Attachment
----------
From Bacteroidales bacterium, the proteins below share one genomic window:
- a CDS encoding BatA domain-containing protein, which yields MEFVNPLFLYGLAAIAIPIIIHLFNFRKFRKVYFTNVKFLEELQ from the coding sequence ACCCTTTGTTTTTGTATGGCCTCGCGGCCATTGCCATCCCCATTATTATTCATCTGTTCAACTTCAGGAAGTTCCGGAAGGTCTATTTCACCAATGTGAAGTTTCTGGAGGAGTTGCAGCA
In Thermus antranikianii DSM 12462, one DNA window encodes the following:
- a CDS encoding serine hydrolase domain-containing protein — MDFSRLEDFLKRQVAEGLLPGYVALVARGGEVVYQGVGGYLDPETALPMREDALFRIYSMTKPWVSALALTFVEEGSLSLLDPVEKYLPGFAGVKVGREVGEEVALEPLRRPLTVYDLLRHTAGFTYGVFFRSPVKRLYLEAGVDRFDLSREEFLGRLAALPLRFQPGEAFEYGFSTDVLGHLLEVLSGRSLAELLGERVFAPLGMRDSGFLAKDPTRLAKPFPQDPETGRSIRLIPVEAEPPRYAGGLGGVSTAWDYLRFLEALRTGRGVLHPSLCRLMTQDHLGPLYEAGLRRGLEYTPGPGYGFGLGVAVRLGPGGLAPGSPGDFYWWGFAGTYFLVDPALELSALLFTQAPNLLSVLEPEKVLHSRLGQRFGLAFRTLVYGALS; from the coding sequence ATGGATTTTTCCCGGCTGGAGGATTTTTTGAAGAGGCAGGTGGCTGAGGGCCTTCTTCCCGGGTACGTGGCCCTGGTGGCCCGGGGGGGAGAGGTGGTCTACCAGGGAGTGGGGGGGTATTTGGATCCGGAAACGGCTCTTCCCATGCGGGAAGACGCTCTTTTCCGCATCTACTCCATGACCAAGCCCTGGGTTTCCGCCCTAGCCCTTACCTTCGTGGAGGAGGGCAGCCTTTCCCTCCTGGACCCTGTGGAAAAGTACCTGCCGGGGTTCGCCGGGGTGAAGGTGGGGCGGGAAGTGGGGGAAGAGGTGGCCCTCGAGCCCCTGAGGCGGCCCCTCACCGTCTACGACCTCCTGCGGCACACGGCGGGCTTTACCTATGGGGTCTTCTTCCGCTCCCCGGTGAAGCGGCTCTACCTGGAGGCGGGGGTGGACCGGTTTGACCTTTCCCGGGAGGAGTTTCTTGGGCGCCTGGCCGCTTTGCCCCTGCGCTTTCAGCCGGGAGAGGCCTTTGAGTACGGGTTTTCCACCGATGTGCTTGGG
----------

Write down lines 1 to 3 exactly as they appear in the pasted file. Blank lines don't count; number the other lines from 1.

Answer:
From Bacteroidales bacterium, the proteins below share one genomic window:
- a CDS encoding BatA domain-containing protein, which yields MEFVNPLFLYGLAAIAIPIIIHLFNFRKFRKVYFTNVKFLEELQ from the coding sequence ACCCTTTGTTTTTGTATGGCCTCGCGGCCATTGCCATCCCCATTATTATTCATCTGTTCAACTTCAGGAAGTTCCGGAAGGTCTATTTCACCAATGTGAAGTTTCTGGAGGAGTTGCAGCA
In Thermus antranikianii DSM 12462, one DNA window encodes the following: